appeared to give his approval to the proposed reforms: “We advocate
education that stresses values, Zionism and a love of the land.”

Mr Barakeh also accused government ministers of competing to promote
measures hostile to the Arab minority. “Anyone seeking fame finds it in
racist whims against Arabs – the ministers of infrastructure, education,
transportation, whoever.”

Mr Barakeh was referring to a raft of recent proposals.

Avigdor Lieberman, the foreign minister and leader of the far-right Yisrael
Beiteinu party, announced last month that training for the diplomatic
service would be open only to candidates who had completed national service.

Of the foreign ministry’s 980 employees only 15 are Arab, a pattern
reflected across the civil service sector according to Sikkuy, a rights and
coexistence organisation.

The housing minister, Ariel Atias, has demanded communal segregation
between Jewish and Arab citizens and instituted a drive to make the
Galilee, where most Arab citizens live, “more Jewish”.

The interior minister, Eli Yishai, has approved a wave of house
demolitions, most controversially in the Arab town of Umm al Fahm in Wadi
Ara, where a commercial district has been twice bulldozed in recent weeks.

The transport minister, Israel Katz, has insisted that road signs include
placenames only as they are spelt in Hebrew, thereby erasing the Arabic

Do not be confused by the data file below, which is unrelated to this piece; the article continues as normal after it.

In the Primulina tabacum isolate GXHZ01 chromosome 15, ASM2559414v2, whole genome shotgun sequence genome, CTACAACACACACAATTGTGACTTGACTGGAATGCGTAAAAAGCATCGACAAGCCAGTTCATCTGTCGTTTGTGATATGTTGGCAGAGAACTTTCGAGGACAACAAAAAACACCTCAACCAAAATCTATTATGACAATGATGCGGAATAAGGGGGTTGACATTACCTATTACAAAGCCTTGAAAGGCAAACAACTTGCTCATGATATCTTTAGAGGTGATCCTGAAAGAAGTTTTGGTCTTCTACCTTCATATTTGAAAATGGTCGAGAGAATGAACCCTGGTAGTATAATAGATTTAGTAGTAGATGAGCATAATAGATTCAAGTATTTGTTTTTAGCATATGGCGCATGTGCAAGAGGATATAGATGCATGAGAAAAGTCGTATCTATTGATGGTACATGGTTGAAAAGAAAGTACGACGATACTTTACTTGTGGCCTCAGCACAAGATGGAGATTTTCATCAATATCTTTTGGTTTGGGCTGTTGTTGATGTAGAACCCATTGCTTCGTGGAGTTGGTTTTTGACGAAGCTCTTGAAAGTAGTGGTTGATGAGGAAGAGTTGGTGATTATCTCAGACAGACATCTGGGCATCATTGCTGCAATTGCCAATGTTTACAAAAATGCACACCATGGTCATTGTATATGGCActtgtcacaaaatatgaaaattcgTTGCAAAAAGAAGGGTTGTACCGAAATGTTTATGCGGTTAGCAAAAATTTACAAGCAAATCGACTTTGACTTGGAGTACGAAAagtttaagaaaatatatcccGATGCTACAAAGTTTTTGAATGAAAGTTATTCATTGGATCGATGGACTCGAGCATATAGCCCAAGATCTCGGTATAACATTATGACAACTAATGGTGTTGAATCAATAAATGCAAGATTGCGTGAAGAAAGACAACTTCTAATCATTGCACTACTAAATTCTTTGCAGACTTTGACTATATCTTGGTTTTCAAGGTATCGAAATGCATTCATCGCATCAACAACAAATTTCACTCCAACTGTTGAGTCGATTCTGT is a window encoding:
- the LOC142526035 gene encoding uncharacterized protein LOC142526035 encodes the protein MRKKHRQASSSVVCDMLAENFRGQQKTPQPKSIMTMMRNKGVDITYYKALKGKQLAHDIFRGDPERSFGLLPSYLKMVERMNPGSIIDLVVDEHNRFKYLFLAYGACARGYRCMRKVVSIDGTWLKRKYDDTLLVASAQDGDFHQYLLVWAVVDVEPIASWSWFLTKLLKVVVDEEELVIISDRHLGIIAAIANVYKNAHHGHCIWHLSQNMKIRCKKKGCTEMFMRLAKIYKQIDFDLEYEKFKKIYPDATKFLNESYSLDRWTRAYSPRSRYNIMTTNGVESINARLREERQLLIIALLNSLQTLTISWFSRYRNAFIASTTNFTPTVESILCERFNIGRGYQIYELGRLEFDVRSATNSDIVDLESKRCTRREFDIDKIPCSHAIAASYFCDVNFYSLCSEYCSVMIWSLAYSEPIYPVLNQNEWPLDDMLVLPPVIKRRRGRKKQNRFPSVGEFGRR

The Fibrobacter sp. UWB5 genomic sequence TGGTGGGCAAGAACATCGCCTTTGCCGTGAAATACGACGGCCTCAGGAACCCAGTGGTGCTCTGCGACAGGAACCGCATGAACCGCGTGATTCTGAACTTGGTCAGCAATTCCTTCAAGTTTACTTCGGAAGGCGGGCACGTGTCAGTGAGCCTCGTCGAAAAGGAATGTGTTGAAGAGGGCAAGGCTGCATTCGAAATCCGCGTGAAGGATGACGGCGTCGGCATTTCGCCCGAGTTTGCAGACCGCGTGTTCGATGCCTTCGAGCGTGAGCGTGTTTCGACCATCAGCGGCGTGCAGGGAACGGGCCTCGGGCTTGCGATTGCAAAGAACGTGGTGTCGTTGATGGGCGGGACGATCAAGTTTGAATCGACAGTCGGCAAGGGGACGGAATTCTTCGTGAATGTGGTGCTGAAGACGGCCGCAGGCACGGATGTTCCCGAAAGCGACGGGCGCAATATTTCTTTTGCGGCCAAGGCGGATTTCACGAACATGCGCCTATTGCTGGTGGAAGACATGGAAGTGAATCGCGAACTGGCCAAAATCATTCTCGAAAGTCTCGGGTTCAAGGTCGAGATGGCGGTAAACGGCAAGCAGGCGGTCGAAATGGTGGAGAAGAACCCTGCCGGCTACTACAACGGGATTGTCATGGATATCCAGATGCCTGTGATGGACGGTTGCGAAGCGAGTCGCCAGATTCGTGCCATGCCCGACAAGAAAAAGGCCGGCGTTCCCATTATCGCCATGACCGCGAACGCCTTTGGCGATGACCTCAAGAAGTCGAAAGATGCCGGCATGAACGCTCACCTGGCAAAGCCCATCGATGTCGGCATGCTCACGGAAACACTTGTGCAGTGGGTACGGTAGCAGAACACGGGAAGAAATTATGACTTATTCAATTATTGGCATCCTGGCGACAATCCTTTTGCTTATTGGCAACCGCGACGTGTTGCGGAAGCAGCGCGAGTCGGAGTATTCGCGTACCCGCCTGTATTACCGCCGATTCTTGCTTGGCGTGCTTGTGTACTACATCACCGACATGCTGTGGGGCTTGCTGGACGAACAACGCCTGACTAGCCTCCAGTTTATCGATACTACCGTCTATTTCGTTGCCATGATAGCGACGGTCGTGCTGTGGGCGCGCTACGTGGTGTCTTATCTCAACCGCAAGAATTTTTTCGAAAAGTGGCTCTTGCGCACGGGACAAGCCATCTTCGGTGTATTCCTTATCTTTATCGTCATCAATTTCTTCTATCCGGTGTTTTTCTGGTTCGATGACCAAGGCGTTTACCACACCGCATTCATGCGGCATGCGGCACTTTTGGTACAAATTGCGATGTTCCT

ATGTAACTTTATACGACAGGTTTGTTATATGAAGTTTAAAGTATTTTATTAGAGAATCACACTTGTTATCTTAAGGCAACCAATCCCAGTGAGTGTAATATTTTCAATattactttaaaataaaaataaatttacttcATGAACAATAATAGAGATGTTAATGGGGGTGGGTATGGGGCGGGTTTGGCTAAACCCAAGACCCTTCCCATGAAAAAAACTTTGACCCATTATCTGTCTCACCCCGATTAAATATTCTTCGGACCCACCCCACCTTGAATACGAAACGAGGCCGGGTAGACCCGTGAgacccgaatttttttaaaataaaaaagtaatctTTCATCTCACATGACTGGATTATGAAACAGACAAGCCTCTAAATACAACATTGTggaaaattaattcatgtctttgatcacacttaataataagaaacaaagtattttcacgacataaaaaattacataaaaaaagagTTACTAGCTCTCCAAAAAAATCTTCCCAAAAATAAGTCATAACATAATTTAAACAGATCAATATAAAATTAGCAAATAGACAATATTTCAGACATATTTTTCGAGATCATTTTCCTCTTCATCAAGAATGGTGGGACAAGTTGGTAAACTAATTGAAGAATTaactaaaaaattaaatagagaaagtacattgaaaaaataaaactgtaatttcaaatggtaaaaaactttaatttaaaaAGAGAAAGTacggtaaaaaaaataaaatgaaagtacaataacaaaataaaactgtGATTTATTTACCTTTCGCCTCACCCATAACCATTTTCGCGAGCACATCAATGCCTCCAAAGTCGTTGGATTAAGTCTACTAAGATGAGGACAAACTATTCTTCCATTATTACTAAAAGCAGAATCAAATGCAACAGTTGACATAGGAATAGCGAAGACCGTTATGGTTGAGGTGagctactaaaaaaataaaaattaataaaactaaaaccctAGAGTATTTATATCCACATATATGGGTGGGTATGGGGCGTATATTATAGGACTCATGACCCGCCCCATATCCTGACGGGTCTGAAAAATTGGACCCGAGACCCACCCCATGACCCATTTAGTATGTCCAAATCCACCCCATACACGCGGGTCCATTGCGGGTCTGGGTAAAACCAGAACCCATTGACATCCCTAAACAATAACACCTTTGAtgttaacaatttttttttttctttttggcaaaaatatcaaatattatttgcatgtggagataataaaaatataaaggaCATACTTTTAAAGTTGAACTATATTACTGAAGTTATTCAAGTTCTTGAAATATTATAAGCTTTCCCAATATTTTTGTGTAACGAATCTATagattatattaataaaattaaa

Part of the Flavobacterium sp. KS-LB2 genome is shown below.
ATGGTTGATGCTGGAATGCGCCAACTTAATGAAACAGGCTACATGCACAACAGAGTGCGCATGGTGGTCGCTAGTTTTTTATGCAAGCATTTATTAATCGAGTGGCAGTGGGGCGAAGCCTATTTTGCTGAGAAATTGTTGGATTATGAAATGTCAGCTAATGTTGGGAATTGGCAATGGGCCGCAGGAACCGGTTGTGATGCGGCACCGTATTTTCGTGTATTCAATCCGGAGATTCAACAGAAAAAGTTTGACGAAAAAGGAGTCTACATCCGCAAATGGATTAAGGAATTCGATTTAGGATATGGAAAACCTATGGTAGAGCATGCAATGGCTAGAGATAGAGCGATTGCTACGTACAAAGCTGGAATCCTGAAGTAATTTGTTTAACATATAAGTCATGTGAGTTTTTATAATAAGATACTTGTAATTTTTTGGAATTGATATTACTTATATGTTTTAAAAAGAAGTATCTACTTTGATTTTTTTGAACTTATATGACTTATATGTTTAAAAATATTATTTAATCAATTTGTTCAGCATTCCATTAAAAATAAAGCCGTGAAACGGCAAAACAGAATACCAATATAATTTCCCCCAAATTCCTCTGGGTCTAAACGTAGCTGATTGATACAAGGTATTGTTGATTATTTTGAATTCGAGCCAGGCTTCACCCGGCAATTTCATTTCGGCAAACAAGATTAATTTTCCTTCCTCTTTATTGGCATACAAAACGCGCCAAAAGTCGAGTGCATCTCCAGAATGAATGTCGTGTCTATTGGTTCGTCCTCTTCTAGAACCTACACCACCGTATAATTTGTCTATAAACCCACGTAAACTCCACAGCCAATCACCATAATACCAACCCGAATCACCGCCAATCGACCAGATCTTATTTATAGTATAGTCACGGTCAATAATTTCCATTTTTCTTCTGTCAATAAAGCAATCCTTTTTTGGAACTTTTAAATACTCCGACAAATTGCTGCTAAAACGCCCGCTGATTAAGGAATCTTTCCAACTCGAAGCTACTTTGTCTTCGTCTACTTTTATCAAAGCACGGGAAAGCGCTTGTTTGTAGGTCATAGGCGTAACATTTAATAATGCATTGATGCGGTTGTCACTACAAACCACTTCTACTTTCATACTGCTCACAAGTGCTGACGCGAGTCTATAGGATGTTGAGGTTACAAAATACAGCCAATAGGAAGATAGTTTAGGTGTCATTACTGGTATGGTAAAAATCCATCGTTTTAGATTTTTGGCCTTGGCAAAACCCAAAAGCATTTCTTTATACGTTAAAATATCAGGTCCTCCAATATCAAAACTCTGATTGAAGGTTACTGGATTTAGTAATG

names of communities such as Jerusalem, Jaffa and Nazareth.

Arab legislators have come under repeated verbal attack from members of the
government. Last month, the infrastructures minister, Uzi Landau, refused
to meet Taleb al Sana, the head of the United Arab List party, on
parliamentary business, justifying the decision on the grounds that Arab
MPs were “working constantly here and abroad to delegitimise Israel as a
Jewish state”.

Shortly afterwards, Mr al Sana and his colleague Ahmed Tibi, the deputy
speaker of parliament, attended Fatah’s congress in Bethlehem, prompting Mr
Lieberman to declare: “Our central problem is not the Palestinians, but
Ahmed Tibi and his ilk – they are more dangerous than Hamas and [Islamic]
Jihad combined.”

Mr Tibi responded: “When Lieberman, the foreign minister, says that,
ordinary Israelis understand that he is calling for me to be killed as a
terrorist. It is the most dangerous incitement.”

Israel’s annual Democracy Index poll, published last month, showed that 53
per cent of Israeli Jews supported moves to encourage Arab citizens to leave.

Mr Farah said the strike date had been selected to coincide with the
anniversary of the deaths of 13 Arab citizens in October 2000 to highlight
both the failure to prosecute any of the policemen involved and the
continuing official condoning of violence against Arab citizens by police
and Jewish citizens.

Some 27 Arab citizens have been killed by the police in unexplained
circumstances since the October deaths, Mr Farah said, with only one
conviction. Last week, Shahar Mizrahi, an undercover officer, was given a
15-month sentence for shooting Mahmoud Ghanaim in the head from point-blank
range. The judge called Mizrahi’s actions “reckless”.

This week, in another controversial case, Shai Dromi, a Negev rancher,
received six months community service after shooting dead a Bedouin
intruder, Khaled al Atrash, as the latter fled.

Mr Farah said the regard in which Arab citizens were held by the government
was illustrated by a comment from the public security minister, Yitzhak
Aharonovitch, in June. During an inspection of police officers working
undercover as drug addicts, the minister praised one for looking like a
“real dirty Arab”.